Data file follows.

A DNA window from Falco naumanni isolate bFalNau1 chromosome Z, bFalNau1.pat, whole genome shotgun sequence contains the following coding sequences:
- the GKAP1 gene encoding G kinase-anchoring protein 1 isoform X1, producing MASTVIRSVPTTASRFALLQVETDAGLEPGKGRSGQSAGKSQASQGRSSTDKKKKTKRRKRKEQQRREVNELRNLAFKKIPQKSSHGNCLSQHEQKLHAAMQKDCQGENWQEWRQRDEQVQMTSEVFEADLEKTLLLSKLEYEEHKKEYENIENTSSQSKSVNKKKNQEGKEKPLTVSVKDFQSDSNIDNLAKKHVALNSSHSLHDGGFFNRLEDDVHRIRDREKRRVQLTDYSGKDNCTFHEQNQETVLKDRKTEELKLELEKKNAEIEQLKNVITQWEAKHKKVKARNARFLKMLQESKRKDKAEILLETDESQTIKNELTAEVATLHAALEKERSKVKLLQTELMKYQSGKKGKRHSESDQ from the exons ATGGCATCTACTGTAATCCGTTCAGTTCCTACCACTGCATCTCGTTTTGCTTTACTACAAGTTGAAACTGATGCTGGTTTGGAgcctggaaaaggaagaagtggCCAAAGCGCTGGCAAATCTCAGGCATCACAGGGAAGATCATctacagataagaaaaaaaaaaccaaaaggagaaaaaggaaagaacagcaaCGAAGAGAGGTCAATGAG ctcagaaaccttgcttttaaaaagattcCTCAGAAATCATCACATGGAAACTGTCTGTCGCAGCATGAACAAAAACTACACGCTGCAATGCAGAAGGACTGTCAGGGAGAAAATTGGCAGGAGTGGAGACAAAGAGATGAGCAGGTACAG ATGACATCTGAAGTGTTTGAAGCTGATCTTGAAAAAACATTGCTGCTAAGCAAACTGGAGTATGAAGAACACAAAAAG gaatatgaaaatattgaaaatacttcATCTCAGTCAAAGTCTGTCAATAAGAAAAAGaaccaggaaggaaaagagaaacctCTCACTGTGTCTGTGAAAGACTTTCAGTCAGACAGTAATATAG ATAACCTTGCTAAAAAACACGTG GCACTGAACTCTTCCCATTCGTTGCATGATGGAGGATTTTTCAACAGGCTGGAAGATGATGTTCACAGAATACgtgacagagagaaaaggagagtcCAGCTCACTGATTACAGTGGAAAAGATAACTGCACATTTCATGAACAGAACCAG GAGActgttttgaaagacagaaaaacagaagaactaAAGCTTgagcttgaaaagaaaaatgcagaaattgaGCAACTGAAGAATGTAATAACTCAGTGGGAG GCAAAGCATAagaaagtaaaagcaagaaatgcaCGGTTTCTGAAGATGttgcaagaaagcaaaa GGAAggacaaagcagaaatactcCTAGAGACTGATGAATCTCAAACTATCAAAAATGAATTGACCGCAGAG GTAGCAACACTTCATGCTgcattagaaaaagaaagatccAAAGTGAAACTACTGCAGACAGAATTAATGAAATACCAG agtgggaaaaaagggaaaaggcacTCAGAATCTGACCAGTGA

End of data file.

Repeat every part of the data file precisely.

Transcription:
A DNA window from Falco naumanni isolate bFalNau1 chromosome Z, bFalNau1.pat, whole genome shotgun sequence contains the following coding sequences:
- the GKAP1 gene encoding G kinase-anchoring protein 1 isoform X1, producing MASTVIRSVPTTASRFALLQVETDAGLEPGKGRSGQSAGKSQASQGRSSTDKKKKTKRRKRKEQQRREVNELRNLAFKKIPQKSSHGNCLSQHEQKLHAAMQKDCQGENWQEWRQRDEQVQMTSEVFEADLEKTLLLSKLEYEEHKKEYENIENTSSQSKSVNKKKNQEGKEKPLTVSVKDFQSDSNIDNLAKKHVALNSSHSLHDGGFFNRLEDDVHRIRDREKRRVQLTDYSGKDNCTFHEQNQETVLKDRKTEELKLELEKKNAEIEQLKNVITQWEAKHKKVKARNARFLKMLQESKRKDKAEILLETDESQTIKNELTAEVATLHAALEKERSKVKLLQTELMKYQSGKKGKRHSESDQ from the exons ATGGCATCTACTGTAATCCGTTCAGTTCCTACCACTGCATCTCGTTTTGCTTTACTACAAGTTGAAACTGATGCTGGTTTGGAgcctggaaaaggaagaagtggCCAAAGCGCTGGCAAATCTCAGGCATCACAGGGAAGATCATctacagataagaaaaaaaaaaccaaaaggagaaaaaggaaagaacagcaaCGAAGAGAGGTCAATGAG ctcagaaaccttgcttttaaaaagattcCTCAGAAATCATCACATGGAAACTGTCTGTCGCAGCATGAACAAAAACTACACGCTGCAATGCAGAAGGACTGTCAGGGAGAAAATTGGCAGGAGTGGAGACAAAGAGATGAGCAGGTACAG ATGACATCTGAAGTGTTTGAAGCTGATCTTGAAAAAACATTGCTGCTAAGCAAACTGGAGTATGAAGAACACAAAAAG gaatatgaaaatattgaaaatacttcATCTCAGTCAAAGTCTGTCAATAAGAAAAAGaaccaggaaggaaaagagaaacctCTCACTGTGTCTGTGAAAGACTTTCAGTCAGACAGTAATATAG ATAACCTTGCTAAAAAACACGTG GCACTGAACTCTTCCCATTCGTTGCATGATGGAGGATTTTTCAACAGGCTGGAAGATGATGTTCACAGAATACgtgacagagagaaaaggagagtcCAGCTCACTGATTACAGTGGAAAAGATAACTGCACATTTCATGAACAGAACCAG GAGActgttttgaaagacagaaaaacagaagaactaAAGCTTgagcttgaaaagaaaaatgcagaaattgaGCAACTGAAGAATGTAATAACTCAGTGGGAG GCAAAGCATAagaaagtaaaagcaagaaatgcaCGGTTTCTGAAGATGttgcaagaaagcaaaa GGAAggacaaagcagaaatactcCTAGAGACTGATGAATCTCAAACTATCAAAAATGAATTGACCGCAGAG GTAGCAACACTTCATGCTgcattagaaaaagaaagatccAAAGTGAAACTACTGCAGACAGAATTAATGAAATACCAG agtgggaaaaaagggaaaaggcacTCAGAATCTGACCAGTGA